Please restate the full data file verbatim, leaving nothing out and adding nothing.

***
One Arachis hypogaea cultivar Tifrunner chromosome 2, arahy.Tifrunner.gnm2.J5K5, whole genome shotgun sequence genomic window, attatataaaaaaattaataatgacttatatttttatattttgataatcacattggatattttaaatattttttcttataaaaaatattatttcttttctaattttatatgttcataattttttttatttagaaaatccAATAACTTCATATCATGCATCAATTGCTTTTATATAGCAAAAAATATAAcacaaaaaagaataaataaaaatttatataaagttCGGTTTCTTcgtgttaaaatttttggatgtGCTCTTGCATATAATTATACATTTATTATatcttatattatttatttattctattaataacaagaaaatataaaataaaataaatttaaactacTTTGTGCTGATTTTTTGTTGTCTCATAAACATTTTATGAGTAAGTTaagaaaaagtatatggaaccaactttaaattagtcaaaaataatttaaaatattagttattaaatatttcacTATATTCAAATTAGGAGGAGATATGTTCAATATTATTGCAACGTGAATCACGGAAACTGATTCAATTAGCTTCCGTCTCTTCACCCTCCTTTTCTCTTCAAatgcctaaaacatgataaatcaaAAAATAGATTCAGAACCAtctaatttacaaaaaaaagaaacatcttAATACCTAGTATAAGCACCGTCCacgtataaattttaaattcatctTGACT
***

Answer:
One Arachis hypogaea cultivar Tifrunner chromosome 2, arahy.Tifrunner.gnm2.J5K5, whole genome shotgun sequence genomic window, attatataaaaaaattaataatgacttatatttttatattttgataatcacattggatattttaaatattttttcttataaaaaatattatttcttttctaattttatatgttcataattttttttatttagaaaatccAATAACTTCATATCATGCATCAATTGCTTTTATATAGCAAAAAATATAAcacaaaaaagaataaataaaaatttatataaagttCGGTTTCTTcgtgttaaaatttttggatgtGCTCTTGCATATAATTATACATTTATTATatcttatattatttatttattctattaataacaagaaaatataaaataaaataaatttaaactacTTTGTGCTGATTTTTTGTTGTCTCATAAACATTTTATGAGTAAGTTaagaaaaagtatatggaaccaactttaaattagtcaaaaataatttaaaatattagttattaaatatttcacTATATTCAAATTAGGAGGAGATATGTTCAATATTATTGCAACGTGAATCACGGAAACTGATTCAATTAGCTTCCGTCTCTTCACCCTCCTTTTCTCTTCAAatgcctaaaacatgataaatcaaAAAATAGATTCAGAACCAtctaatttacaaaaaaaagaaacatcttAATACCTAGTATAAGCACCGTCCacgtataaattttaaattcatctTGACT